I have a normal web-app (website) with login and logout links. The logout link only appears if the user is logged-in and vice versa.

However, there is nothing preventing the user from manually typing the login URL in the browser (or clicking on a bookmark).

Which is the better user experience in this case?

  1. User is taken to the login page as requested (even though he is already logged in)
  2. User is redirected to the post-login or homepage like how Gmail does.
  • 2
    Another common use case where someone might get to the sign in page even though they are already logged in is someone bookmarks the sign in page and uses that to get to the site. It is my opinion that they should be directed to the post-sign in page. Sep 25 '12 at 21:26

The most expected result would be to duplicate the default redirect that would happen in typical login. For example, if there is a "Login" link in the global nav, the expected result logging in would be to authenticate the user, then land the user back to the page from which the login initiated. If there is a section of the site that is gated by login, and the user links directly to a protected page, then login would be expected to redirect to the protected page that the user had linked to initially while still anonymous. In the case you are asking about, (2) is the best experience if the user is not otherwise navigating to some known page.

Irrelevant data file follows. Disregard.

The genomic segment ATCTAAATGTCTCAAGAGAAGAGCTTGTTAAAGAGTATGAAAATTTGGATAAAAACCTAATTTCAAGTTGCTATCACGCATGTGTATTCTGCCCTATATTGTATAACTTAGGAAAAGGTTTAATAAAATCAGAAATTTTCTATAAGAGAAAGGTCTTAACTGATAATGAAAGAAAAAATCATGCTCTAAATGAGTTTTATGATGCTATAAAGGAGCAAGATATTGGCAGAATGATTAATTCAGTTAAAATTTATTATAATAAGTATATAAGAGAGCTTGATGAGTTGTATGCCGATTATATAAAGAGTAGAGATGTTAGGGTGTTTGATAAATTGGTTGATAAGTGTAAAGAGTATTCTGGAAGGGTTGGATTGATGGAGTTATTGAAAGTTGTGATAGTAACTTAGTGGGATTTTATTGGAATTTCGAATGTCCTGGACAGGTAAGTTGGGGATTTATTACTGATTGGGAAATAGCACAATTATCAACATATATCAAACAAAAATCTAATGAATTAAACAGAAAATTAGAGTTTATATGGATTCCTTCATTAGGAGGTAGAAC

I am working right now with a system that does allow you to return again to the login screen even if you are already authenticated. It is terribly confusing. Users should never see the login screen if they are already authenticated.

  • Thanks, that's completely coherent with my thinking too.
    – adarshr
    Sep 25 '12 at 15:44
  • Great answer, @Steve! You beat me to this answer :-) Sep 25 '12 at 16:00
  • +1 Interesting use case I just found myself in: having two tabs open to the same site; logged in on one; then used "log in" link on second. Instead of taking me to the default post-log-in page, it took me to my account... Pretty neat distinction in recognizing difference between already logged in entering the site and already logged in when already in a session. Sep 26 '12 at 9:41

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